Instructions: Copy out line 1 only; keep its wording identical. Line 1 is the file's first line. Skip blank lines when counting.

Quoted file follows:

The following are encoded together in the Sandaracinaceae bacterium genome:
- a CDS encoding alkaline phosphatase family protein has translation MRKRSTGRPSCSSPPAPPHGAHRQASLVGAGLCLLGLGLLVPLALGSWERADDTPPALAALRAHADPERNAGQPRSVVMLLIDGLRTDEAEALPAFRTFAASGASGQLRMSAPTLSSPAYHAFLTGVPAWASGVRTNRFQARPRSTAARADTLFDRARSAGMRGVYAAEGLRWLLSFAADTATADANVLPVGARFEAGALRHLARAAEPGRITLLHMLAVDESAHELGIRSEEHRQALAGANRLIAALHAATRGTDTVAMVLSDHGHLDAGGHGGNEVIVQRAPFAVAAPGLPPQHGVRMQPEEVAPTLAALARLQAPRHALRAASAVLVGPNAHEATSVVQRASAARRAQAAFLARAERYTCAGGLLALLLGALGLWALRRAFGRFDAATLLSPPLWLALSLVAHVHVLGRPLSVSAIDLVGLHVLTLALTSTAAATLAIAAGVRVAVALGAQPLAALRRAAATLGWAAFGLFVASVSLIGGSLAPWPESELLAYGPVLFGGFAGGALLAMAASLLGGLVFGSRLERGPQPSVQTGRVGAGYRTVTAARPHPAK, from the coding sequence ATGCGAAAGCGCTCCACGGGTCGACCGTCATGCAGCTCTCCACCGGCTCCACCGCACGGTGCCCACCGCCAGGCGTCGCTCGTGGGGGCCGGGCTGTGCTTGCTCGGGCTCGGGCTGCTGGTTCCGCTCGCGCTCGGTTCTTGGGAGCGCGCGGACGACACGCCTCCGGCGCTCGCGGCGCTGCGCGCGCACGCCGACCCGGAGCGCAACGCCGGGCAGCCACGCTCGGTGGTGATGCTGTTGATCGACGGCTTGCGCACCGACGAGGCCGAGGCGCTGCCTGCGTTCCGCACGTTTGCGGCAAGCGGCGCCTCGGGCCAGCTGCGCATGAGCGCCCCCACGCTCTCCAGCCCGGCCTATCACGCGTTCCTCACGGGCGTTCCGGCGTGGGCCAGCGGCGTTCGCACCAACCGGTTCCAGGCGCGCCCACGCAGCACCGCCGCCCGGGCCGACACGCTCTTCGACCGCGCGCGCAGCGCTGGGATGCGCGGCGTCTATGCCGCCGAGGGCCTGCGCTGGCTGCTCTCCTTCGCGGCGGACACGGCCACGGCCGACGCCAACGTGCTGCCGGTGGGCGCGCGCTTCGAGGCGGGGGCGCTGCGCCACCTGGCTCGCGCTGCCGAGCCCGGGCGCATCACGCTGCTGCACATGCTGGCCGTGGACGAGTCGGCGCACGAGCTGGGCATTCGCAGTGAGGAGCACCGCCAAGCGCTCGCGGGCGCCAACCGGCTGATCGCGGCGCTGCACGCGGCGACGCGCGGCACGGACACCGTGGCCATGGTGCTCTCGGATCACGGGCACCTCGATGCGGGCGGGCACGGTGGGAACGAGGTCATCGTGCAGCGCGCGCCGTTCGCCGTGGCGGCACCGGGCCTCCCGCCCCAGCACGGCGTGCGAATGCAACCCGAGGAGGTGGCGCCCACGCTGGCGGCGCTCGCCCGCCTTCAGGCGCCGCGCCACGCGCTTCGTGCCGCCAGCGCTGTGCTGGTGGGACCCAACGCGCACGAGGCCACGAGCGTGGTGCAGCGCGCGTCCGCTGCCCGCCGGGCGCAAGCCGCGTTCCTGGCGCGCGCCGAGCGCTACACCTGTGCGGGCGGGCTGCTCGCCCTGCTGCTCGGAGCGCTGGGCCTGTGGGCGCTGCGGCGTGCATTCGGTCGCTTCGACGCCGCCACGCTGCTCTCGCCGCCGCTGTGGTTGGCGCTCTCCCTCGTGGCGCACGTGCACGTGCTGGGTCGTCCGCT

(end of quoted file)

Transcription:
The following are encoded together in the Sandaracinaceae bacterium genome: